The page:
The oath taking ceremony of Pakistan’s fourteenth National Assembly took place with surprising displays of courtesy, the credit for which goes to Imran Khan, who walked over to his political adversaries and shook hands with them. Some political analysts termed it as the first indicator of change, but as this observation was being celebrated, the former Ruling Party’s true character surfaced once again outside the Accountability Court, where Nawaz Sharif was scheduled to arrive from Adiala Jail and face two more NAB references.

Around a hundred individuals including PML-N Leaders and activists tried to prevent the convicted ex-Prime Minister from entering the courthouse. The leaders in this rabble preferred to break the law by obstructing an accused to appear before a judge, while they were expected to reach the National Assembly punctually at the appointed hour, to cast their vote for the Speaker and Deputy Speaker’s election. Mr. Shahbaz Sharif was present with this crowd and it would have been better for his already marred image, had he not taken the microphone and once again put a foot in his mouth by describing a popularity scenario that did not exist. He also said that a three time elected Prime Minister was being brought to court in an armored car, which was an insult to his status. The younger Sharif perhaps forgot that his elder brother’s current status was that of a convict in jail and under the dictates of ‘being equal in the eyes of the law’, even an armored car was a ‘privilege’ granted to him on account of the security situation.

Obstructing judicial proceedings to the extreme of attacking the highest court in the land is nothing new for PML-N. There is a prevailing notion that if the perpetrators of the assault on the Supreme Court had been tried and thrown in jail for deterrent terms, the party would have learnt their lesson. It would in the interest of correcting our political attitudes and personal discipline if the Chief Justice takes notice of what occurred outside the NAB court and institute action against those responsible.

With no other way to vent their frustration at their unthinkable debacle in the 2018 Elections, the outgoing Speaker ordered the microphone of his ex-Deputy Speaker to be opened, immediately after announcing that Asad Qaiser from PTI had won the election. Whether this was preplanned or a gesture to allow his former colleague to say a few words welcoming the new incumbent, became amply evident, when venom began spewing from Mr. Abbasi’s mouth and photographs of the convicted ex-Prime Minister appeared in the hands of PML-N legislators, accompanied by provocative slogans. In all this pandemonium, the PTI benches remained composed and a few young PTI legislators, who came out of their seats, were sent back by Imran Khan and Shah Mahmud Qureshi. While all this was happening, the PPP MNAs kept silent, in proof of the fact that their approach to politics is radically different from PML-N. The latter is a rabble that callously tramples all norms and parliamentary ethics, while the former has consistently displayed political dignity and maturity. It is because of this difference that many, termed the Grand Opposition Alliance as naturally untenable. If reports are to be believed then this so called ‘alliance’ is already beset with ominous undercurrents and cracks.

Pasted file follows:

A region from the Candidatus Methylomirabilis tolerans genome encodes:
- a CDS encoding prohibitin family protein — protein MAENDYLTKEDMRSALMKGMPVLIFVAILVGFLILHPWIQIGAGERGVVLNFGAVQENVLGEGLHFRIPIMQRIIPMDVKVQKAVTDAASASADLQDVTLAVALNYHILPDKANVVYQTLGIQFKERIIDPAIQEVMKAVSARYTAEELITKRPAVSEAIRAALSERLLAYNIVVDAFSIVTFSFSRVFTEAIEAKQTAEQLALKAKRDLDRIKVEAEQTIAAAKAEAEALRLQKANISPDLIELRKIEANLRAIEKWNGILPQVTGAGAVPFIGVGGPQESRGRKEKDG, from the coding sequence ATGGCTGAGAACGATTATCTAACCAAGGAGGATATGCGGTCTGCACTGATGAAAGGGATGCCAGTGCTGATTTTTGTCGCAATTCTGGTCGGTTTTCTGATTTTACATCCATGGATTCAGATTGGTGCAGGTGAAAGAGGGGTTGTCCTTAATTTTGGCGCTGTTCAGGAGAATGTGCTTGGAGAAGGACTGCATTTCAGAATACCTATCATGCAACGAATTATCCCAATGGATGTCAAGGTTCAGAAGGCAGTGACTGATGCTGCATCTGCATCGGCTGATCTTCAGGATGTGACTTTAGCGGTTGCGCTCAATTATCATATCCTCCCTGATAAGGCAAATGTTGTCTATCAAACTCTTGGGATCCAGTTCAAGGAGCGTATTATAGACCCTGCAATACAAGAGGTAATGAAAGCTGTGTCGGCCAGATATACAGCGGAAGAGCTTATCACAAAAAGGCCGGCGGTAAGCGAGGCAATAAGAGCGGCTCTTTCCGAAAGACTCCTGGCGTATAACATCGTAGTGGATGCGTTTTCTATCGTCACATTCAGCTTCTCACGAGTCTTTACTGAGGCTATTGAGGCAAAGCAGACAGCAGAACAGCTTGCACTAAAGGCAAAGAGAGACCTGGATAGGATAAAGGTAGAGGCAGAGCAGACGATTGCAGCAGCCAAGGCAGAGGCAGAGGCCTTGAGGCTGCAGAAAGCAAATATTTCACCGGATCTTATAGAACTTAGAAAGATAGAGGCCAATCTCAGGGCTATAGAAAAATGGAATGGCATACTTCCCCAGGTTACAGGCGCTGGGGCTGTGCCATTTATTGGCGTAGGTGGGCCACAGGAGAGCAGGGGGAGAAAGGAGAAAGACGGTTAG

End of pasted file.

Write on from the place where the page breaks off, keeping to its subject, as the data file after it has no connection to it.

There is so much desperation within PML-N ranks at their back to back failures that they have begun resorting to methods that in reality will further accentuate their pitiful condition. I saw a demonstration of their mental state, while having a cup of coffee with one of their Party stalwarts. I found the gentleman distracted and using arguments bereft of logic. So irrational was his behavior that he injected his monologue with unprintable language. I came away from what I thought would be a pleasant evening, with feelings of pity for PML-N loyalists, who were perhaps fighting an inner battle with their loyalty and devotion and coming reluctantly to terms with the painful reality that they had been let down by their leaders.


The writer is a freelance columnist.